Neisseria gonorrhoeae (Ng) is the causative agent of the sexually transmitted infection (STI), gonorrhea. Worldwide, more than 106 million new cases occur annually. Ng causes natural infection exclusively in humans and is a serious public health problem and has dire implications for the reproductive health of women. Treatment of this infection has become resistant to almost every antibiotic that has been used; development of new therapies has lagged behind and Ng has now achieved superbug status. The emergence and spread of ceftriaxone-resistant strains, in particular, has heralded an era of untreatable gonorrhea and represents a global public health problem. There is an urgent need to develop novel vaccines against this pathogen. Ab elicited by immunization of mice with a peptide mimic ('mimitope') of a lipooligosaccharide structure recognized by mAb 2C7 (the 2C7 oligosaccharide epitope) configured as a multi-antigen peptide (2C7-MAP) mediates direct complement (C) dependent killing and opsophagocytosis by polymorphonuclear leukocytes (PMNs) in vitro and hastens clearance of Ng in the mouse vaginal colonization model.
In Specific Aim 1, 2C7-MAP that has been synthesized to a purity of >95% will be tested for immunogenicity using adjuvants currently in clinical use. The immunogenicity following routes of administration employed in humans will also be studied. Gonorrhea is a host-restricted infection. Several factors, including human-specific complement (C) evasion may contribute to the tropism of Ng for humans. Ng binds to C inhibitors, factor H (fH) and C4BP in a human-specific manner; binding of these inhibitors can thwart the efficacy of vaccine Ab.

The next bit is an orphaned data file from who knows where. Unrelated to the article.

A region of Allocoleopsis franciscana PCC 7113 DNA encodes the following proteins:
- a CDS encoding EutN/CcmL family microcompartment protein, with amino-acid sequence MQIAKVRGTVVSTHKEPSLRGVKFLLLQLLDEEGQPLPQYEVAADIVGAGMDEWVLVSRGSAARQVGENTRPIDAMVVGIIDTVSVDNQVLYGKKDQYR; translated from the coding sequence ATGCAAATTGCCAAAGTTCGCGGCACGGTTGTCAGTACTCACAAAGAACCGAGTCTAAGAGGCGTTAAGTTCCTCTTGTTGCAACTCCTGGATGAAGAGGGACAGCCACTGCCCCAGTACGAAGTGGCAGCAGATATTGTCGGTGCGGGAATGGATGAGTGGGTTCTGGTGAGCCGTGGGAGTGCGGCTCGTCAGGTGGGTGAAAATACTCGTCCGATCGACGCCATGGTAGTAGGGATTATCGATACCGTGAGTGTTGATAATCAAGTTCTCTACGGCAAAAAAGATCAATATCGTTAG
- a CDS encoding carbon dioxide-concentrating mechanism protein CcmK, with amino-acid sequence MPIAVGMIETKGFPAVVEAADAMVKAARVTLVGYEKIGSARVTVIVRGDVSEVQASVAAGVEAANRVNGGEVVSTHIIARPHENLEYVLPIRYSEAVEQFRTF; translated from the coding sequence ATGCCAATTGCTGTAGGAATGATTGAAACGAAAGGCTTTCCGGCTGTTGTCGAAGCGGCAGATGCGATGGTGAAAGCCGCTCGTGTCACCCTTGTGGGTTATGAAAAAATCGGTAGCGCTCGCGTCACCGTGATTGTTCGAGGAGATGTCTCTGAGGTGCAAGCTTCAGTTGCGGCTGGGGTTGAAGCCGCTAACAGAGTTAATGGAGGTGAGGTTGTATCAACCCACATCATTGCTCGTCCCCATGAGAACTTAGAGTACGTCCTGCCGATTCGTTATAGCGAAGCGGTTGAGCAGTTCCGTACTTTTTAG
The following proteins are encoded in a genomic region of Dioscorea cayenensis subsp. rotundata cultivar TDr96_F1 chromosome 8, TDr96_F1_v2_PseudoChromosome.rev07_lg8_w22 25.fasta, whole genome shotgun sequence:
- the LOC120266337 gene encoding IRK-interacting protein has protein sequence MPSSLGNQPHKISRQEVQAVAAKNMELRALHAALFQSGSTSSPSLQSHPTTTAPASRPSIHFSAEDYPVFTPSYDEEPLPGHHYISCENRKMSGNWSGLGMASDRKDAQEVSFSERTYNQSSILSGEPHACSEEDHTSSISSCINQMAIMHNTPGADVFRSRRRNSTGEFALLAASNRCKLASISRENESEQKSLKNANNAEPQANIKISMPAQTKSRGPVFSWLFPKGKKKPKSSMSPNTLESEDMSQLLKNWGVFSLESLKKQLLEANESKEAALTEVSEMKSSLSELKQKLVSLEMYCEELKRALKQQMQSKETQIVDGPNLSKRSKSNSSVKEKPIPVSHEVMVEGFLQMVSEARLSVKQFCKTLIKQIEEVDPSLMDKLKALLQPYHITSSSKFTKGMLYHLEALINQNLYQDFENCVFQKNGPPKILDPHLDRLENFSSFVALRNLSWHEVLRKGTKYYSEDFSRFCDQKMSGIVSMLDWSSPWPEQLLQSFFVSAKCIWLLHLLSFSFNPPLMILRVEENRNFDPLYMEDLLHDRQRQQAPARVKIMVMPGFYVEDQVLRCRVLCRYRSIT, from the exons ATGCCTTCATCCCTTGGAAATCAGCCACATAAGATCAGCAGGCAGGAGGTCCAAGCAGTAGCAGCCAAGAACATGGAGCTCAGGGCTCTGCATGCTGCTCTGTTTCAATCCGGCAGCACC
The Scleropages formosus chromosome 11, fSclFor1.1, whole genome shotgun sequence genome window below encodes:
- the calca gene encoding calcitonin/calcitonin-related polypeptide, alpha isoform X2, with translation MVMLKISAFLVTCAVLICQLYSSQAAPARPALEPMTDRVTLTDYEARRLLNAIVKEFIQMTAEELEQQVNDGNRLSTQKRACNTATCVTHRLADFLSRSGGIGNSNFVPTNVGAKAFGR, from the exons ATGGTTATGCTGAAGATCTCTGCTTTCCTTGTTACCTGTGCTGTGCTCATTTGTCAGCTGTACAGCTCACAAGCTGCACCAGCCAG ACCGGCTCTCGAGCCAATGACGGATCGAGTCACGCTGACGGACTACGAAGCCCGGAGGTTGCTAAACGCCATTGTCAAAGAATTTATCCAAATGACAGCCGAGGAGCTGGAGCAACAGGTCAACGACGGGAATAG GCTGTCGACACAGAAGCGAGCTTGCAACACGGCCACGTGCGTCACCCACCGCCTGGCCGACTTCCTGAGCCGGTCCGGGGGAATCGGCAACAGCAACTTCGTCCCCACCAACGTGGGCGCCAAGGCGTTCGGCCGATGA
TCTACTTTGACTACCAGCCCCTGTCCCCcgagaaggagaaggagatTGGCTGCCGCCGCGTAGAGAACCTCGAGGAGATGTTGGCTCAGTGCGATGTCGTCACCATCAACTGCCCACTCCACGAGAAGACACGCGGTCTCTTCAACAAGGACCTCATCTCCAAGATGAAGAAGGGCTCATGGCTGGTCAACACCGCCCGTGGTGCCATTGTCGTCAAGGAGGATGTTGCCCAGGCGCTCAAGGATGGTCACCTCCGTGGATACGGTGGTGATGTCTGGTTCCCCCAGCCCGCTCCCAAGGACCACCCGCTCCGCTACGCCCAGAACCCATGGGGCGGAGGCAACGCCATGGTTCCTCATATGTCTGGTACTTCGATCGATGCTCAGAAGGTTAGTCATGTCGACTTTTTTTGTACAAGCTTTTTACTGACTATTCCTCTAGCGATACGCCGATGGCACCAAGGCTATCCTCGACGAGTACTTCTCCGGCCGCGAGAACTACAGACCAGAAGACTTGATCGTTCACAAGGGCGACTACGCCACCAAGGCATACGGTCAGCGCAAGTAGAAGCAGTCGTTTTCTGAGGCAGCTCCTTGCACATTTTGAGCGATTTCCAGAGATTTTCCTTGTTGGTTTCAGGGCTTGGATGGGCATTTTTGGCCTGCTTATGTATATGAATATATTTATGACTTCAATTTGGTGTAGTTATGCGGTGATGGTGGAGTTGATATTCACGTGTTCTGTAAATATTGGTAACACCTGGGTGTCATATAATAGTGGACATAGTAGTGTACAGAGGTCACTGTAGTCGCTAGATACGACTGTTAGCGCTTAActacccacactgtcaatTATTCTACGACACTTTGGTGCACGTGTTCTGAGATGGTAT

In Specific Aim 2, we will use novel human fH and C4BP transgenic (Tg) mice that we have developed to evaluate the efficacy of immune Ab elicited by our vaccine candidate in the face of the possible obstacles posed by human fH and C4BP, as would be encountered in humans. Because binding of fH and C4BP to gonococci is human-specific we believe that vaccine efficacy in fH/C4BP Tg mice will more faithfully simulate protection in humans. PMN influx will also be quantified. Clinical gonococcal infection is characterized by an influx of PMNs into the genital tract, which in concert with Ab and complement may facilitate clearance of infection.
In Specific Aim 3, we will elucidate the roles of PMNs, complement and complement receptors in vaccine efficacy. Experiments will be performed in BALB/c mice from which PMNs are depleted, or C3 (opsonin) and C5a receptor (receptor for the key complement chemotaxin, C5a) are deleted. Completion of the proposed studies will represent an important step forward in the development of novel vaccines against gonorrhea.
Gonorrhea is a major public health problem worldwide (over 106 million new cases per year) that adversely affects the reproductive health of women. Gonococcal isolates that are resistant to almost every antibiotic in clinical use have heralded an era of untreatable gonorrhea - the CDC has conferred 'superbug' status to Neisseria gonorrhoeae. Vaccines are badly needed for this disease. Using knowledge on how the surface of N. gonorrhoeae changes during infection, we have designed a vaccine candidate against gonorrhea to overcome surface variability. Studies in this proposal seek to improve the vaccine so it will work well in humans and to also understand how it works to prevent infection in mouse models of gonorrhea. As a prelude to human studies, we aim to define the fundamental host response that clears gonococcal infection in a mouse model, which will inform rational vaccine design, improvement and evaluation.
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